Monday, February 07, 2005

a few golden ears (for exploration)

Laura Carter tempts me back to Foetry, and I find Robert Creeley engaging nameless critics. Is democratic discourse--a conversation that develops out of original social difference, that drifts from that difference towards, though never reaching, consensus and so always allows for difference and a strong drift towards consensus--can such discourse exist when its strongest proponents rely on anonymity?

Naming names while remaining anonymous is snitch activity. We don't need snitches. I offer my opinion at the beginning of this post, because I want the snitch to understand the dagposition before he or she stops reading. On with the post:

I am soon-to-be-engaged in a bit of discussion about the market and its importance to scholarship with a colleague or two (in response to my earlier post on oppositional poetics); just to say, this matter is on my mind.


Creeley questions critic-anonymity on Foetry's message boards in his own words. I admire his response. His patience. It is adequate enough, I think, to accompany the seeking writing accomplishes with a bit of solid ground upon which to cultivate a healthy community.

Are we so tied to an ideological market (an imaginary representation of the actual market and its conditions) that "the market itself" becomes simply relative? We participate in many formal economies every day: departments, household, rush hour, political, academic, etc. The market economy is different than these for many reasons that I will leave out of this post but will certainly engage should I be pushed in that direction.

Amalgam of theories regarding the market economy; ours, ideally:
1. The market is not a place; it is not an entity; it is not a thing. The market is a process.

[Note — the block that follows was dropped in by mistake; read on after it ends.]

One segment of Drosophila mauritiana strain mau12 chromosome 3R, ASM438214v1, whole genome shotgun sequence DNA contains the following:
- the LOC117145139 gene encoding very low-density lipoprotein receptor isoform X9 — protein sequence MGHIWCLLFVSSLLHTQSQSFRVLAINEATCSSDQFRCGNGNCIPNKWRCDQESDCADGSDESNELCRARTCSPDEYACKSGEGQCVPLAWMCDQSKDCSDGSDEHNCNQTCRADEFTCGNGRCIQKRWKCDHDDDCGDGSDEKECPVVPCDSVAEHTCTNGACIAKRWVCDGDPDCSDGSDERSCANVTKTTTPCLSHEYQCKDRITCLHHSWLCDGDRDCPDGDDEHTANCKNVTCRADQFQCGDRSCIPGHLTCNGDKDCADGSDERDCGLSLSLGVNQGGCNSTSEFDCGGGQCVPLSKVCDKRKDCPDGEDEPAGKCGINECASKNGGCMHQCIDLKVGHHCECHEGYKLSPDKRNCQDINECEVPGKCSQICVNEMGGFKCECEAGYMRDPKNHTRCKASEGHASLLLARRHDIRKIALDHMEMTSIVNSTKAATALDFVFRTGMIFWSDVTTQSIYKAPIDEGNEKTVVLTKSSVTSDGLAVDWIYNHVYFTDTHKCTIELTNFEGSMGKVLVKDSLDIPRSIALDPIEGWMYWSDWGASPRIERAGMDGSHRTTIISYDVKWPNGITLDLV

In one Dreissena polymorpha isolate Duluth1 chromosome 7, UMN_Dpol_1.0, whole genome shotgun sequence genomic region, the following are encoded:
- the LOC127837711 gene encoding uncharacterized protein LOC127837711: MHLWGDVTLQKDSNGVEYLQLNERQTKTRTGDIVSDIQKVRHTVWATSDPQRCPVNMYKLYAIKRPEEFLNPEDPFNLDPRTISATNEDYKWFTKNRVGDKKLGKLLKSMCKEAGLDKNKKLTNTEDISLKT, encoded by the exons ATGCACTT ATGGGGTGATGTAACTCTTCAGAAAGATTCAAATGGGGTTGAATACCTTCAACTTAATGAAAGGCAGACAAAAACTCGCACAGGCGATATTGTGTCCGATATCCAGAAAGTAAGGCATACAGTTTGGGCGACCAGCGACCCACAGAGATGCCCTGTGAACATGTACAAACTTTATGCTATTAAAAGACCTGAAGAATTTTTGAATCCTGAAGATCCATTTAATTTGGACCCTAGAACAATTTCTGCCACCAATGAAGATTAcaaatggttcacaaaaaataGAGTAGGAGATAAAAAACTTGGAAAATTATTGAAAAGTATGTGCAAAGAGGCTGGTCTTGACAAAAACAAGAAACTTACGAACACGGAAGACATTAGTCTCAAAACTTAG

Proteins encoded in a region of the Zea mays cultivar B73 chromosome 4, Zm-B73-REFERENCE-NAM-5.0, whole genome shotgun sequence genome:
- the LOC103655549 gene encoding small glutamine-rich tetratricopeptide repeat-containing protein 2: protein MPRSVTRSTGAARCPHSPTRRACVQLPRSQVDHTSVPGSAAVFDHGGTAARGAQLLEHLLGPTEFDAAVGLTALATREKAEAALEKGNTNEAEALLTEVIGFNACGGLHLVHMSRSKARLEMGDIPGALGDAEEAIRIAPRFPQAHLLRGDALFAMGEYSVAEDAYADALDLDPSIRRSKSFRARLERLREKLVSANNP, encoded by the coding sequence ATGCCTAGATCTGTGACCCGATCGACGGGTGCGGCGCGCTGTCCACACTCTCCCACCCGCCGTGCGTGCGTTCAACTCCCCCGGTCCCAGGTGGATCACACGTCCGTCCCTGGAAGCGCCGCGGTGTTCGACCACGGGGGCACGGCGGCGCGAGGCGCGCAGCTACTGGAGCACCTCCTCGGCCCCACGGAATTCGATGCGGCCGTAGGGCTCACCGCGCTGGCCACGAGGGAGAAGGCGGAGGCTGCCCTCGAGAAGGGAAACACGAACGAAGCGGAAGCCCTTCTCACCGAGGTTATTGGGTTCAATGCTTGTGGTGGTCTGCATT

2. The market is insensitive to the shared values of fraternity we so cherish because the market is want-regarding not need-regarding.

This is basic stuff. I must say I am inclined to agree with Creeley (citing Ginsberg.) We should think about our audience. Who do we write for? At this moment, who is my audience? I cannot see you all, but I do have an image of you. I am always inclined to shun a for in favor of a with. I reflect, often to my great pain as colleagues will testify: Who am I writing with? "Who am I writing for?" always serves my own purposes and often only on the level of base desire--I can answer the for question in a way that makes me feel better without having to engage myself and others in any real work. My work is in conjunction and cooperation with many other writers, possibly readers I do not know. Yet, an image persists. Whose image persists? (We're getting somewhere here--a "who" always after my own looking for an audience might be a good start to an complicated answer.) Yet, we will always write for some reason or another, regardless of who our audience is or should be.

Is it more valuable to favor an audience who reads my writing because the work appears in a journal or is published as a result of being chosen as the winner of a contest? Should they read it only because it may be associated with other authors who were published there? The easy answer: Some people are overly-concerned with fame. I don't buy this, though. Certainly people like to be recognized. I happen to think that the real problem is located in how we are taught to find value.